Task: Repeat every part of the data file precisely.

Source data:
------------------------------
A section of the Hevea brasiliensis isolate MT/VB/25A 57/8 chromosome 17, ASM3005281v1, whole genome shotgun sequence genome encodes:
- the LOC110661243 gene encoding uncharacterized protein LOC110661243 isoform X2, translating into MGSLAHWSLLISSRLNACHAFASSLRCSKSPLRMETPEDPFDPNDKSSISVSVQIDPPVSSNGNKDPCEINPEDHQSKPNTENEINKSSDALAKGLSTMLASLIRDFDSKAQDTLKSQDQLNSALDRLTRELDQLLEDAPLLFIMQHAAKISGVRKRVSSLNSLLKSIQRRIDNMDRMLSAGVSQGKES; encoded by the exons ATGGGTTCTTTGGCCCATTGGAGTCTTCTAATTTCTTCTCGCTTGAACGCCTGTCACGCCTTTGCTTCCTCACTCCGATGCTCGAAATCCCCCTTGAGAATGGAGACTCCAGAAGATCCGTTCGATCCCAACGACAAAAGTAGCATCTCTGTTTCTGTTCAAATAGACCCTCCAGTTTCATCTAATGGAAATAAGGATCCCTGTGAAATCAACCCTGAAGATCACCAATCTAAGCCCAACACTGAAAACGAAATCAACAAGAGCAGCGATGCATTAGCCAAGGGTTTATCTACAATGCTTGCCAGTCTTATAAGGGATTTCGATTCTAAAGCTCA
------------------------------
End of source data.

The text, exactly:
A section of the Hevea brasiliensis isolate MT/VB/25A 57/8 chromosome 17, ASM3005281v1, whole genome shotgun sequence genome encodes:
- the LOC110661243 gene encoding uncharacterized protein LOC110661243 isoform X2, translating into MGSLAHWSLLISSRLNACHAFASSLRCSKSPLRMETPEDPFDPNDKSSISVSVQIDPPVSSNGNKDPCEINPEDHQSKPNTENEINKSSDALAKGLSTMLASLIRDFDSKAQDTLKSQDQLNSALDRLTRELDQLLEDAPLLFIMQHAAKISGVRKRVSSLNSLLKSIQRRIDNMDRMLSAGVSQGKES; encoded by the exons ATGGGTTCTTTGGCCCATTGGAGTCTTCTAATTTCTTCTCGCTTGAACGCCTGTCACGCCTTTGCTTCCTCACTCCGATGCTCGAAATCCCCCTTGAGAATGGAGACTCCAGAAGATCCGTTCGATCCCAACGACAAAAGTAGCATCTCTGTTTCTGTTCAAATAGACCCTCCAGTTTCATCTAATGGAAATAAGGATCCCTGTGAAATCAACCCTGAAGATCACCAATCTAAGCCCAACACTGAAAACGAAATCAACAAGAGCAGCGATGCATTAGCCAAGGGTTTATCTACAATGCTTGCCAGTCTTATAAGGGATTTCGATTCTAAAGCTCA